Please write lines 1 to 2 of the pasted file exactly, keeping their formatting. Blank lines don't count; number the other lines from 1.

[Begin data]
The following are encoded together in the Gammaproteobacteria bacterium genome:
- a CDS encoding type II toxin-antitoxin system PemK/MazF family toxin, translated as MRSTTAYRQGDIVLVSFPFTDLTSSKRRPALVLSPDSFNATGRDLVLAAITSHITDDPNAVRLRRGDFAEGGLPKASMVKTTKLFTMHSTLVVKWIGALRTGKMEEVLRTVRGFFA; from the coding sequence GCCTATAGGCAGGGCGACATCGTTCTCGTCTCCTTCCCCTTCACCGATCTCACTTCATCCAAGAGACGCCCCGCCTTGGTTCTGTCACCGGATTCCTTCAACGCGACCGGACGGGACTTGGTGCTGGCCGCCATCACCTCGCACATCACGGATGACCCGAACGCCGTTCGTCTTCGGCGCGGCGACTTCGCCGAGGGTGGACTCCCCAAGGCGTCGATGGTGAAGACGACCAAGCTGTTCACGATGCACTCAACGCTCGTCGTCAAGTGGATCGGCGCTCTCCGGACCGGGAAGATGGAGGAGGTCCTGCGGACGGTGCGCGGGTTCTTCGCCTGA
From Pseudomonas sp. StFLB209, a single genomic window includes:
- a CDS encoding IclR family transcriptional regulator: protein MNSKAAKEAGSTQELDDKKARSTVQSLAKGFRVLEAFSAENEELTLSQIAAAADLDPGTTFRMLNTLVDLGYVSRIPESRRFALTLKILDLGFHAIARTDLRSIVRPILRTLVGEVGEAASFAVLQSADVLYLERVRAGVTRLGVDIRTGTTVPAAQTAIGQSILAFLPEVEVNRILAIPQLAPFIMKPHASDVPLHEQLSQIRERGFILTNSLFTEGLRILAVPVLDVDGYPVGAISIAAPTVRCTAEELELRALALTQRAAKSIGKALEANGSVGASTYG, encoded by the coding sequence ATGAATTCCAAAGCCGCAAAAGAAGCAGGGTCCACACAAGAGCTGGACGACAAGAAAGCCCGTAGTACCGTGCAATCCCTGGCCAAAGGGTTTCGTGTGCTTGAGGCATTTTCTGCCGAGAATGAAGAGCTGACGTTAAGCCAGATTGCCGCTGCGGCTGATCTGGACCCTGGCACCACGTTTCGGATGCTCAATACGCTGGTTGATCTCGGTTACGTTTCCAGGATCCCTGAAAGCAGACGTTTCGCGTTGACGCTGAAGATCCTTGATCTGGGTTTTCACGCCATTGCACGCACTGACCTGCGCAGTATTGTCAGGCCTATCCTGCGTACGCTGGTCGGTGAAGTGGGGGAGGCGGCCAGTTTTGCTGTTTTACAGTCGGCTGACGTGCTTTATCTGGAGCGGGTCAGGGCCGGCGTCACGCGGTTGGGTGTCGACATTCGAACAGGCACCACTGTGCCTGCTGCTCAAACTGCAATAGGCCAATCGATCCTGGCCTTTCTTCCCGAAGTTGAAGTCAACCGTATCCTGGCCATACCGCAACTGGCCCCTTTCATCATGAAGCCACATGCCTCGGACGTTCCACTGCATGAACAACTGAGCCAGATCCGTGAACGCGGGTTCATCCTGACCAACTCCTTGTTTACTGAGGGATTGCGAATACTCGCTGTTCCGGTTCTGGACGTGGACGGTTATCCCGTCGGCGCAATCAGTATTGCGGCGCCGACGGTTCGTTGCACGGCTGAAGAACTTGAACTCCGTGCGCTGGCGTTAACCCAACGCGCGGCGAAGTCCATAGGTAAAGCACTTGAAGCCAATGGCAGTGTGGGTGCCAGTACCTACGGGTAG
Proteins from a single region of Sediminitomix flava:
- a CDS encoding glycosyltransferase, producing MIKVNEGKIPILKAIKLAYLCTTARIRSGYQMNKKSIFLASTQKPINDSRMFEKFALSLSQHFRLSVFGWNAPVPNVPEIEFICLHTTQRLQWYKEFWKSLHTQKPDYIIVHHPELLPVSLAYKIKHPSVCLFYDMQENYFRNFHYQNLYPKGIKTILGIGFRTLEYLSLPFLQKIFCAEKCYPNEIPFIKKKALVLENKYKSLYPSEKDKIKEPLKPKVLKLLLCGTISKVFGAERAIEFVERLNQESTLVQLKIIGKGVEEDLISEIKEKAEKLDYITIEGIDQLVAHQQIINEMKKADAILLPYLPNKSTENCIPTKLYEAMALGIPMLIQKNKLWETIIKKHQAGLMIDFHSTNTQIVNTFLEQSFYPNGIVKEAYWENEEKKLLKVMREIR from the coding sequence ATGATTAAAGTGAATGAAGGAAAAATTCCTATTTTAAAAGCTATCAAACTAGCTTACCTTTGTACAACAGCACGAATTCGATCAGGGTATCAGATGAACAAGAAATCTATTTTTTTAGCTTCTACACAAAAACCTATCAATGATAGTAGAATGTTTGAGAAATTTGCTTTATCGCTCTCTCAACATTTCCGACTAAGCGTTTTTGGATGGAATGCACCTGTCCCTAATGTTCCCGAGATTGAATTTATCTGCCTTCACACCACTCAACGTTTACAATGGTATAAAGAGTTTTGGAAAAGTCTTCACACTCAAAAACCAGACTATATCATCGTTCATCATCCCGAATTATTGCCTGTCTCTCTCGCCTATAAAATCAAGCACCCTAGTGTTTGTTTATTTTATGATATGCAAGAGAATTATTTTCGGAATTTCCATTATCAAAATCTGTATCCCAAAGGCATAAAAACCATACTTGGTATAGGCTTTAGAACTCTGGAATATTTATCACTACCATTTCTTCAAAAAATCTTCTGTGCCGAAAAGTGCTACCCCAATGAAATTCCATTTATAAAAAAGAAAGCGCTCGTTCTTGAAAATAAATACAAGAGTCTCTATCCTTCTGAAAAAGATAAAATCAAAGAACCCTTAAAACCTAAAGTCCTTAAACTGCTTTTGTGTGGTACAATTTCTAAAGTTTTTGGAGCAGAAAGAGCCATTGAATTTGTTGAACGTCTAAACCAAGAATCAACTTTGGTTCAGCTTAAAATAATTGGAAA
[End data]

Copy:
The following are encoded together in the Gammaproteobacteria bacterium genome:
- a CDS encoding type II toxin-antitoxin system PemK/MazF family toxin, translated as MRSTTAYRQGDIVLVSFPFTDLTSSKRRPALVLSPDSFNATGRDLVLAAITSHITDDPNAVRLRRGDFAEGGLPKASMVKTTKLFTMHSTLVVKWIGALRTGKMEEVLRTVRGFFA; from the coding sequence GCCTATAGGCAGGGCGACATCGTTCTCGTCTCCTTCCCCTTCACCGATCTCACTTCATCCAAGAGACGCCCCGCCTTGGTTCTGTCACCGGATTCCTTCAACGCGACCGGACGGGACTTGGTGCTGGCCGCCATCACCTCGCACATCACGGATGACCCGAACGCCGTTCGTCTTCGGCGCGGCGACTTCGCCGAGGGTGGACTCCCCAAGGCGTCGATGGTGAAGACGACCAAGCTGTTCACGATGCACTCAACGCTCGTCGTCAAGTGGATCGGCGCTCTCCGGACCGGGAAGATGGAGGAGGTCCTGCGGACGGTGCGCGGGTTCTTCGCCTGA